Did gyre and gimble in the wabe;
All mimsy were the borogoves,
And the mome raths outgrabe.”
Lewis Carroll’s bizarre poem, “The Jabberwocky”, remains required reading for many children’s literature courses. Why on earth do we expose kids to such nonsense? Even Alice (of Through the Looking-Glass fame) is bewildered by it.
Imaginary words spark imagination.
Everyone reading that famous stanza has their own vision of what a mome rath looks like, and most of us have tried to gyre and gimble at some point in our lives, even if we called it something else.
I’m a firm believer in the right to invent words. My bias in this arena may come from the fact that I am the parent of children who invent new words almost daily. Many of those words become part of our family lexicon. For example, my son once complained that his vision got blibbery when he cried. Well, of course it does. So does mine.
One of my favorite ways to create new words is switching up the use of suffixes. Shakespeare did it, and I think he was on to something. The guy added something like 2000 words to the standard English vocabulary.
For example, why shouldn’t I say, “He unshouldered his back pack and took out a pen”? You can shoulder a back pack, can’t you? Why not unshoulder it? [Of course, as I write this article, the computer is marking everything with red squiggles. Hmph.]
Another way to create new words is to play around with the parts of speech (which the Bard also did). You know, things like verbing a noun, as in when we say “Can you Xerox this for me?”
Or when I say verbing. (Again, you knew what I meant, didn’t you?)
Don’t let a dictionary–a finite book (or computer program)–tell you what does or does not convey meaning. Words are instruments for expressing ideas, and if there isn’t a word already extant for what you want to say, then you can jolly well make your own. If you use it in a familiar way or with clear context clues, readers will understand it just fine.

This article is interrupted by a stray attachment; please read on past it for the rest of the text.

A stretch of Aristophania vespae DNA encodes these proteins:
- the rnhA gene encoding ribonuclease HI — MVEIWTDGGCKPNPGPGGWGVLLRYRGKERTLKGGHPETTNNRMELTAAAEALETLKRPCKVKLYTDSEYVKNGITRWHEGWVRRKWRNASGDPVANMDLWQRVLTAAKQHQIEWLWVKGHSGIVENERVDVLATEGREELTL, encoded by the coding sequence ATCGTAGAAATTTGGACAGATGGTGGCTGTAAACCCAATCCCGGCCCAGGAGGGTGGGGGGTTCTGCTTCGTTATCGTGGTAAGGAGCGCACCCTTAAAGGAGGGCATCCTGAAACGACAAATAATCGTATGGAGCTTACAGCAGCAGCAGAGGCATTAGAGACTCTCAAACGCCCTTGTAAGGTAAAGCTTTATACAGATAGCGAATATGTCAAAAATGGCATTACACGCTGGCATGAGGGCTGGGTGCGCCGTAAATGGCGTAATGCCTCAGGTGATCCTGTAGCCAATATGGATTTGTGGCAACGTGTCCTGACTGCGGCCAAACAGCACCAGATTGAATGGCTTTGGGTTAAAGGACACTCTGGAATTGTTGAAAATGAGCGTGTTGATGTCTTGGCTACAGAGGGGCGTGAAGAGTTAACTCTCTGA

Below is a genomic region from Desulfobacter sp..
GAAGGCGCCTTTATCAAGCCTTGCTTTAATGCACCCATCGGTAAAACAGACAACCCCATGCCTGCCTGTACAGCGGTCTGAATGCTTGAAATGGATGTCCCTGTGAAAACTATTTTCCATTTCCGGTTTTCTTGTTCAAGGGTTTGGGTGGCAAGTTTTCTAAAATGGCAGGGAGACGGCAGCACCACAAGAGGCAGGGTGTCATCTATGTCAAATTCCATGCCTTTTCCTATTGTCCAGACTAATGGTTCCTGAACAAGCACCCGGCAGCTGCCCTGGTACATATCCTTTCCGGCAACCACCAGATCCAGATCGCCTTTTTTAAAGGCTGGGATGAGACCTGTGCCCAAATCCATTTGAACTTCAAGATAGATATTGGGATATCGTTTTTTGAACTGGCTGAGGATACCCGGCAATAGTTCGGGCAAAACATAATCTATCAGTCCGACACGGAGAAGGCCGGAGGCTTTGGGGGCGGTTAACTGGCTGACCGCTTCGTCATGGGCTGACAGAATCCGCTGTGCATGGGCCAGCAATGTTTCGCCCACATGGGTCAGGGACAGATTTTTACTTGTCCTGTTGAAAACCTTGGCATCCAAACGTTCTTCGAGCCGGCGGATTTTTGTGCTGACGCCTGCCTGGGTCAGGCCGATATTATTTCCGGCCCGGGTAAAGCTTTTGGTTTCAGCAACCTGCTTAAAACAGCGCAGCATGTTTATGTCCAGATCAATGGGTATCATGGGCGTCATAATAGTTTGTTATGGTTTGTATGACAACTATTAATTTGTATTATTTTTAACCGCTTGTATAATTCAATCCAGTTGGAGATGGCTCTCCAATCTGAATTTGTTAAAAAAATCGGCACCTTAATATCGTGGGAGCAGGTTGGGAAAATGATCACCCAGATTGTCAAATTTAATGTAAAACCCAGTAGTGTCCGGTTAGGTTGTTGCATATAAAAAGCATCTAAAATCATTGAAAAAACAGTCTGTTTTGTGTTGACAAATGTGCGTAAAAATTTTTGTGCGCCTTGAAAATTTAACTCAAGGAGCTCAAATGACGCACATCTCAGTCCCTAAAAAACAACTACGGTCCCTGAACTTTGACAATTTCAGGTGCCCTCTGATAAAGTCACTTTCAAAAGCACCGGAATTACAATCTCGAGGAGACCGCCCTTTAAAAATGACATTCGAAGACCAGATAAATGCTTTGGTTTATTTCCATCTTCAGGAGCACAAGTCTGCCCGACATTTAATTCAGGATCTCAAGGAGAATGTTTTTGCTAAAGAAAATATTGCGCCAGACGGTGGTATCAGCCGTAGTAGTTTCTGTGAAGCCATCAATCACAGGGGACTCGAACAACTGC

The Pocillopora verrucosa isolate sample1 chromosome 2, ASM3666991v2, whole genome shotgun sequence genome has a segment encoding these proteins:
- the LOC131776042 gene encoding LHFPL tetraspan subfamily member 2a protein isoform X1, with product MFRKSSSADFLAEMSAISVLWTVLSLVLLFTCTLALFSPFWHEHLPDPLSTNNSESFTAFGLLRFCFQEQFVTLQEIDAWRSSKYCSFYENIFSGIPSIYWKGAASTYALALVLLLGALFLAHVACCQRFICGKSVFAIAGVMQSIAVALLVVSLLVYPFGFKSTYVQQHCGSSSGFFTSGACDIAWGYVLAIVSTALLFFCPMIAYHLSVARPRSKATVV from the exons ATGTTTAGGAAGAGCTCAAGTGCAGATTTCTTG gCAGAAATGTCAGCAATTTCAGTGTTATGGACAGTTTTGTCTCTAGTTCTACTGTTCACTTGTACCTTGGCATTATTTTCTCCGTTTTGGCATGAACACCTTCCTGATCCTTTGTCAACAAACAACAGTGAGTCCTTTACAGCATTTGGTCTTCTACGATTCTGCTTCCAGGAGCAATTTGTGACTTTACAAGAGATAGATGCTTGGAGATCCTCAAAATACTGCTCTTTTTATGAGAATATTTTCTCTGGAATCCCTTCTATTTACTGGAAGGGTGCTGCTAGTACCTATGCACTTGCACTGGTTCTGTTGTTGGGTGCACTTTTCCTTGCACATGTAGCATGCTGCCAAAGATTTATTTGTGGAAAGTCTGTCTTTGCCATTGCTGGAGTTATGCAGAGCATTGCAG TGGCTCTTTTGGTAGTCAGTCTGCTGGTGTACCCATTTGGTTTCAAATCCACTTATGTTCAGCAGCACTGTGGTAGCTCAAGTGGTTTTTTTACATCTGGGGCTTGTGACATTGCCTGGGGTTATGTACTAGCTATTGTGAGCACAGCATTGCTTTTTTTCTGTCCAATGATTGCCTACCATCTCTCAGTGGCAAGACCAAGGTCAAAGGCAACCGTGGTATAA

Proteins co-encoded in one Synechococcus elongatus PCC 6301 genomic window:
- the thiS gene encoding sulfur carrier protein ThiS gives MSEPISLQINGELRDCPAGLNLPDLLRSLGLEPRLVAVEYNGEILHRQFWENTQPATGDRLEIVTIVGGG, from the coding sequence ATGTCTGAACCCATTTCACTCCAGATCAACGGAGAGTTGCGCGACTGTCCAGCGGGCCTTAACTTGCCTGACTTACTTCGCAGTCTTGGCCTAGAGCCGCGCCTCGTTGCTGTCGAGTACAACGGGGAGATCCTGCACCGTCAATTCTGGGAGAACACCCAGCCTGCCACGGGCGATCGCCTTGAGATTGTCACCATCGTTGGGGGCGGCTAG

But now let’s think about practical application when we’re creating not only new words, but new worlds…
When painting a picture of an imaginary world with foreign and exotic elements, I like to consider three things:
the nature, the clarity, and the frequency of imaginary words.
This is about what the words look or sound like. Too often, sci-fi and fantasy writers feel that imaginary words are the time to pull out all the high-scoring Scrabble letters. Js, Xs and Zs abound. While this certainly is different from our normal speech, it has become cliché and feels unnatural in a text that is otherwise in plain English.
Hundreds of languages around the world sound foreign and mysterious to our ears. Just listen to Hawaiians coo with soft consonants and enough vowels to fill the ocean. That’ll take you to another world! Scandinavians sound like they’re gargling, and many Arabic tongues sound as if people are perpetually dealing with hairballs. Japanese always makes me think of an old fashioned typewriter.
Point being: When (in English) we’re trying to make something sound foreign, we have more options than just Xs and Zs. This is not to say don’t use those letters, but not every new word needs to look like the name or a new sports car model or Xbox game.
This is about meaning. While I don’t recommend including distracting footnotes or glossaries to define new terms, some context clues can go a long way to give readers a sense of what they should be imagining. If, for example, a sentence reads, “She felt the wind of the buyu’s wings “, the reader can discern that a buyu is probably some kind of big bird. The details come in pieces until the picture is constructed in the mind’s eye.
A special quality of English is that it’s incredibly easy to invent new words which are immediately understood because of suffixes, etc. We can verbify things and go a’ nouning at will, and the readers can follow so easily they don’t know they’re looking at imaginary words. Red squiggles may appear under words like unshouldered, flashjumped, or holo-deck, but our brains tell us they’re real words because they convey a clear meaning.
This has to do with not overdoing it. Unless you’re Lewis Carroll–or Dr. Seuss–chances are any story or poem with fully 50% imaginary words is not going to make the grade. (And those fellows had illustrations to help with comprehension.) Generally speaking, imaginary words are a spice to be sprinkled, not a gravy to be slathered. They lend an exotic flavor to the narrative without taking over and obscuring the story underneath.
From early childhood, it is in our linguistic natures to invent new words, some of which become part of our lexicon for the rest of our lives. Making those words stick in the memories of our readers will require careful attention to their nature, clarity and frequency.